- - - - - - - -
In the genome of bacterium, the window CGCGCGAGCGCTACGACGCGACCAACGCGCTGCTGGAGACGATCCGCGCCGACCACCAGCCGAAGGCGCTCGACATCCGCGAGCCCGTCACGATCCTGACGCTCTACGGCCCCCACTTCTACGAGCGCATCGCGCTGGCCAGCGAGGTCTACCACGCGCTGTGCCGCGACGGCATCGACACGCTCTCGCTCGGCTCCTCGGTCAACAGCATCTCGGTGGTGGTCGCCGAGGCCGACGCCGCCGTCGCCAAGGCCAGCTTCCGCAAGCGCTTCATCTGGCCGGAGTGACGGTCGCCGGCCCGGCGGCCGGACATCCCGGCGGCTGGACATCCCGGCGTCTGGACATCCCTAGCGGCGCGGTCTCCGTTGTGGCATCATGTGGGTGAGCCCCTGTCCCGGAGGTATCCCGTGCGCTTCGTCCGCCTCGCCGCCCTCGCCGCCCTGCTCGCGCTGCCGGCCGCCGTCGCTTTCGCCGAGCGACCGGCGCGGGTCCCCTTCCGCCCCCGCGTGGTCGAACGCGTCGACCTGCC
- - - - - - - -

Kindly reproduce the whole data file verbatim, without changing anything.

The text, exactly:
In the genome of bacterium, the window CGCGCGAGCGCTACGACGCGACCAACGCGCTGCTGGAGACGATCCGCGCCGACCACCAGCCGAAGGCGCTCGACATCCGCGAGCCCGTCACGATCCTGACGCTCTACGGCCCCCACTTCTACGAGCGCATCGCGCTGGCCAGCGAGGTCTACCACGCGCTGTGCCGCGACGGCATCGACACGCTCTCGCTCGGCTCCTCGGTCAACAGCATCTCGGTGGTGGTCGCCGAGGCCGACGCCGCCGTCGCCAAGGCCAGCTTCCGCAAGCGCTTCATCTGGCCGGAGTGACGGTCGCCGGCCCGGCGGCCGGACATCCCGGCGGCTGGACATCCCGGCGTCTGGACATCCCTAGCGGCGCGGTCTCCGTTGTGGCATCATGTGGGTGAGCCCCTGTCCCGGAGGTATCCCGTGCGCTTCGTCCGCCTCGCCGCCCTCGCCGCCCTGCTCGCGCTGCCGGCCGCCGTCGCTTTCGCCGAGCGACCGGCGCGGGTCCCCTTCCGCCCCCGCGTGGTCGAACGCGTCGACCTGCC